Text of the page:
According to BRAC recommendations, AMC and the Security Assistance Command are scheduled to be relocated to Redstone Arsenal, Huntington, Ala. Their former headquarters building on Eisenhower Avenue remains vacant.
"Keep in mind that a loss of jobs in any locality in the region could have negative repercussions in the city, since freed-up lease space outside the city will be available to lessees who are already in, or might otherwise have chosen, to lease space in the city," said Bernard Caton, legislative director, City of Alexandria.
"Furthermore, the setback requirements that have been proposed for leased DoD space could, in future years, result in the transfer of additional DoD employees out of the city and region, even if their facilities are not on this BRAC list," Caton said.
However, Caton also noted, "While DoD proposes to move out of most of its leased space in the area by 2011, many of the DoD functions are moving to DoD-owned space in the area and new buildings will be required in many cases. Because of this it is likely that many contractors who work with these DoD employees will stay in the space where they are now in Alexandria, Arlington, and elsewhere."
AT FORT BELVOIR Garrison Commander Col. T.W. Williams, said, "These recommendations make it clear that the Department of Defense considers Fort Belvoir as a vital piece of the national defense strategy. We've been given a task by DoD and the Army, and we have a process in place to execute that task. We are fully committed to keeping the local community and our own internal workforce informed as we work our way through this process."
Williams added, "While growth should have a positive impact on the community, we understand that it must be managed carefully so that the quality of life for our soldiers and their families not only stays the same, but continues to improve. At the same time, we will work hand-in-hand with our local leaders and elected officials to maximize benefits and minimize inconveniences to our neighbors."
Williams' evaluation of the BRAC assessment of Fort Belvoir in the grand scheme of the process was buttressed by Virginia Gov. Mark Warner. "Overall, the Commonwealth appears to have fared reasonably well. For instance, Fort Belvoir leads the nation with a proposed net gain of almost 12,000 military and civilian positions," Warner said. The 12,000 figure cited by Warner did not take into account the Geospatial relocation which DoD later revised raising the total to 18,420.
However, on the BRAC recommendations pertaining to leased space, Warner said, "... we will work with the commercial real estate industry to demonstrate their ability to ensure security of the facilities so the operational efficiency of remaining close to the Pentagon can be maintained.
"I have instructed members of the Virginia Commission on Military Bases to convene a meeting ... for a preliminary analysis of the potential impact of these BRAC recommendations. It is important that everyone recognize this is but one step in a lengthy process ...."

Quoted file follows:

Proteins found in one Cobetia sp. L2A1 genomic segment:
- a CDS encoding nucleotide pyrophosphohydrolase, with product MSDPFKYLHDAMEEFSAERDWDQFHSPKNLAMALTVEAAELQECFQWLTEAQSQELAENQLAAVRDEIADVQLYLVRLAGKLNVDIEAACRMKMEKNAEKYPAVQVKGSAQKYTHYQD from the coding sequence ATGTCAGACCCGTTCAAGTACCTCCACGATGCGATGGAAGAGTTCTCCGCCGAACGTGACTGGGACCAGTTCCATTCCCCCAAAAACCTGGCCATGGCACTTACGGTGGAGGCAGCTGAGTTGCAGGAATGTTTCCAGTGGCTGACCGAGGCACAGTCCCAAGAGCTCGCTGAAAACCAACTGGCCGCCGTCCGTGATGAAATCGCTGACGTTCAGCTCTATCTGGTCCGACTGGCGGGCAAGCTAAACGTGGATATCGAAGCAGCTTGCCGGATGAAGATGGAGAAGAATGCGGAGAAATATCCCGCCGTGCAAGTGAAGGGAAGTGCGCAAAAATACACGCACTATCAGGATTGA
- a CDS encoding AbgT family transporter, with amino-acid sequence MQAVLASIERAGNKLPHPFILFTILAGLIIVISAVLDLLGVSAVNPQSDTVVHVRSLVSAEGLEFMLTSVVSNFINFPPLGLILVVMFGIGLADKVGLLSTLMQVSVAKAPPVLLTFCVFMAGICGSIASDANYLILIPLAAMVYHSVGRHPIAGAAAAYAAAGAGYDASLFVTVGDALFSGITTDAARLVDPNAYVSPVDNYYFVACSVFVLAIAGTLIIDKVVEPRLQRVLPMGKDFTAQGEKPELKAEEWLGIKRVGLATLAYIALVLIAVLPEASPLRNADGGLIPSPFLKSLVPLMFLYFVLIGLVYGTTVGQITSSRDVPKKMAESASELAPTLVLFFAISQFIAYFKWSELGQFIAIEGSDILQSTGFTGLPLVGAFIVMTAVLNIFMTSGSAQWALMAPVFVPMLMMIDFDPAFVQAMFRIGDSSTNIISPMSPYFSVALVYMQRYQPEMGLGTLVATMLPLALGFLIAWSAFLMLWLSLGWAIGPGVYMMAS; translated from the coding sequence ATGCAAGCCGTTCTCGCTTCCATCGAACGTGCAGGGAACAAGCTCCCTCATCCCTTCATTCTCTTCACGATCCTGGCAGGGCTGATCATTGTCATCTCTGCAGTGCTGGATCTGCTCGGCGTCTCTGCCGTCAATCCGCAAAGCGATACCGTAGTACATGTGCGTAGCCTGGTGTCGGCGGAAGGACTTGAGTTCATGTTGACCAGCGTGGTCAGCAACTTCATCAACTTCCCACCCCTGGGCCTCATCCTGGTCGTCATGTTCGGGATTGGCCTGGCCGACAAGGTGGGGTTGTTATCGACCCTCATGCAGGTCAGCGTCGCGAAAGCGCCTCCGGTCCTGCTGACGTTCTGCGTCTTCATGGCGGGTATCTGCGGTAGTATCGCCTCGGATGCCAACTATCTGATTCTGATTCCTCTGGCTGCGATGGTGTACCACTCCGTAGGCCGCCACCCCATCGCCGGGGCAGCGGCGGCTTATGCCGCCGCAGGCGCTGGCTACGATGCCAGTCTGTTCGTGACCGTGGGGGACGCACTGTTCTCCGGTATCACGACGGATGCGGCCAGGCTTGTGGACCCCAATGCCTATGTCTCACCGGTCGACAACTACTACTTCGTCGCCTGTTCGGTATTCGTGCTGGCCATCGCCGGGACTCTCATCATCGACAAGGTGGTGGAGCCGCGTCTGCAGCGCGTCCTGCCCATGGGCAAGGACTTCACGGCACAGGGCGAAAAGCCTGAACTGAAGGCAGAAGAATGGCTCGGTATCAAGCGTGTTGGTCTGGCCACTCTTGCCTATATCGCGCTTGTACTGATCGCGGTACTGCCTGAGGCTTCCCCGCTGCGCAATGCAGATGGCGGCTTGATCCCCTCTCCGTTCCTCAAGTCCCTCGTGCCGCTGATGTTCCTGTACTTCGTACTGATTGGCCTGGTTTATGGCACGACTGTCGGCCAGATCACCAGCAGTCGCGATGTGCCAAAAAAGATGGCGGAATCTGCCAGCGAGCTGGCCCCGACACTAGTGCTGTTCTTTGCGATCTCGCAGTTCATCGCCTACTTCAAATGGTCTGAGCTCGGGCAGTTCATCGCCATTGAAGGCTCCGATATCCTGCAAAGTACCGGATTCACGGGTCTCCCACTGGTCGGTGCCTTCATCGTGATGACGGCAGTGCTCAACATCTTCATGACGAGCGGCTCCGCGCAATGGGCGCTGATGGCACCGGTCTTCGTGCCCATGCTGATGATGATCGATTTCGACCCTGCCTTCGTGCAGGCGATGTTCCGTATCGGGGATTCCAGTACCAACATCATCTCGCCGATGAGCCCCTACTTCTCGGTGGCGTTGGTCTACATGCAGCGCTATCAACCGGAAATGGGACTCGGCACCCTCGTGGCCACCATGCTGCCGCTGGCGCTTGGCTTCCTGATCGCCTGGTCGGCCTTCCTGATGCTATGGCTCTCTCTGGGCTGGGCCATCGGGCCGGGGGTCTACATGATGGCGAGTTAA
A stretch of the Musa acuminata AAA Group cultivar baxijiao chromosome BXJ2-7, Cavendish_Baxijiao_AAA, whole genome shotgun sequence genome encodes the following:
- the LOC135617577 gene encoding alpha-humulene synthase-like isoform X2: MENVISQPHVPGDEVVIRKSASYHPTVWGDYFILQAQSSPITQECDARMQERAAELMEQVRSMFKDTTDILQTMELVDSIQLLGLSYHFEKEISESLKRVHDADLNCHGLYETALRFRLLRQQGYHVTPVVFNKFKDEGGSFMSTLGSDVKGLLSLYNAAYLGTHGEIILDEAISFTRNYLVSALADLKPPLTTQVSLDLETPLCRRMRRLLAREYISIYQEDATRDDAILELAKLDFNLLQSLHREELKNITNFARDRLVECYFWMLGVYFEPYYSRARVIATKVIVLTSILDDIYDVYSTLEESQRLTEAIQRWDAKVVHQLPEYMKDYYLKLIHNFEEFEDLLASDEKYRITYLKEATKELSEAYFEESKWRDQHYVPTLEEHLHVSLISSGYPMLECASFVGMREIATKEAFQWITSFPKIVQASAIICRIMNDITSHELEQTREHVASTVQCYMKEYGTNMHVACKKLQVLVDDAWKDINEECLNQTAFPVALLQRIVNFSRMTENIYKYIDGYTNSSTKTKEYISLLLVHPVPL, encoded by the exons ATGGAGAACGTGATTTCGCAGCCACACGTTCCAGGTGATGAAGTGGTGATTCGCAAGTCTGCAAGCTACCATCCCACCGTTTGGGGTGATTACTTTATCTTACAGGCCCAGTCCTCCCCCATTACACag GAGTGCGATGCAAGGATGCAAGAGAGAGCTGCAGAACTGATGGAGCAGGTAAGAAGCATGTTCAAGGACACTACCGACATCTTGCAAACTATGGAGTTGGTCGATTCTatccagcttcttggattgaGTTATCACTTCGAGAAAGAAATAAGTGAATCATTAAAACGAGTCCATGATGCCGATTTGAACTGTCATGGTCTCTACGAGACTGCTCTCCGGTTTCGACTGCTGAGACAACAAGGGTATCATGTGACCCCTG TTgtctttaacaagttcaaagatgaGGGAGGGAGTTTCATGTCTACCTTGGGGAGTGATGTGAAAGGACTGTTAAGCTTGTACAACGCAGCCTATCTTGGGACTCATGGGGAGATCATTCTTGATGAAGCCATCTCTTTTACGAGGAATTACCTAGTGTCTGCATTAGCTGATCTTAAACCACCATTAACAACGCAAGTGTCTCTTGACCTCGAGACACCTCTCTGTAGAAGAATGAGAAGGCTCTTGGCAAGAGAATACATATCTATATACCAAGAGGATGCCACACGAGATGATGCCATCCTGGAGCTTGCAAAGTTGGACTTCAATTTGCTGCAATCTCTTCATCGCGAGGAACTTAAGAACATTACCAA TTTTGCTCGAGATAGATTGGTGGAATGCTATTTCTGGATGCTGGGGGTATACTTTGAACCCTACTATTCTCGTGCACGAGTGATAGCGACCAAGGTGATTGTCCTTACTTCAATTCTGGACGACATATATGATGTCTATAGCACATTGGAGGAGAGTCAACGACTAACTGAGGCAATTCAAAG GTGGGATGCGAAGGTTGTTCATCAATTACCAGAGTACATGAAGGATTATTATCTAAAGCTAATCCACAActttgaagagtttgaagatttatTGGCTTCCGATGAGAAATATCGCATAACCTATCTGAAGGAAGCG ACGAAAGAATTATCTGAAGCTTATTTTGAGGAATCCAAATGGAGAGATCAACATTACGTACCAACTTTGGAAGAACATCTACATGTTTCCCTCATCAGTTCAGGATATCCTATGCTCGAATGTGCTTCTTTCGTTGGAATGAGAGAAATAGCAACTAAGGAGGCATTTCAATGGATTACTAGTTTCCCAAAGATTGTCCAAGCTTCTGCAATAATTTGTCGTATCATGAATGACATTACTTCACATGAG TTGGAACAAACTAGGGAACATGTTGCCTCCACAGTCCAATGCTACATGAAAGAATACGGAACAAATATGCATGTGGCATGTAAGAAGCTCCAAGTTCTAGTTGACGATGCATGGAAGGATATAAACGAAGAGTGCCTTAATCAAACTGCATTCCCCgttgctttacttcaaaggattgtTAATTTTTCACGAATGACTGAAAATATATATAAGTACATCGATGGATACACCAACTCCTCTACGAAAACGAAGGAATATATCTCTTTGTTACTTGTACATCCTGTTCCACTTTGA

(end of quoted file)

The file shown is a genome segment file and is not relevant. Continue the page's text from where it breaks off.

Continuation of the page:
FORT BELVOIR'S GAINS and losses include the following:
* Gains: Medical care functions from Walter Reed Army Medical Center; Army and DoD organizations presently in leased space in the National Capital Region; Logistics functions from Naval Support Activity, Mechanicsburg, Pa., and Wright-Patterson Air Force Base, Ohio; Elements of PEO Enterprise Information Systems, Monmouth, N.J.; and National Geospatial Agency units from leased locations in the NCR and Bethesda, Md.
* Losses: U.S. Army Materiel Command Headquarters to Redstone Arsenal, Ala.; U.S. Army Security Assistance Command to Redstone Arsenal; U.S. Army Criminal Investigation Division Headquarters to Quantico Marine Corps Base, Va.; Soldiers Magazine to Fort Meade, Md.; Elements of the Defense Threat Reduction Agency to Fort Detrick, Md., Eglin Air Force Base, Fla., and Bethesda, Md.; and Elements of Information Systems, Sensors, Electronic Warfare and Electronics Research to Aberdeen Proving Ground, Md.
"Fort Belvoir now has a 90-day window to draft a plan to answer all the impact questions. We then send that plan to the Department of the Army. They review it and it gets incorporated into the overall Army implementation plan which becomes part of the DoD plan that goes to Congress and the President," said Richard Arndt, public affairs office, Fort Belvoir.
"We have a BRAC implementation team. It is composed of all the directorates on post that will be analyzing all the implications. We will be relooking at our housing plan as to how many of those coming here live in the area and how many are from outside the area. We will also be looking at various other factors such as possible new buildings, traffic impact, and environmental issue," Arndt said.
The BRAC Commission will hold regional meetings to solicit public input prior to making its recommendations to the president by Sept. 8. The president then forwards the recommendations to Congress, which has 45 legislative days to act, according to the Fort Belvoir public affairs office.
"Under the BRAC statute, actions to close or realign an installation must be initiated within two years of Congressional approval, with completion within six years. One of those regional public input meetings may be held in this area, but it has not yet been scheduled," Arndt said.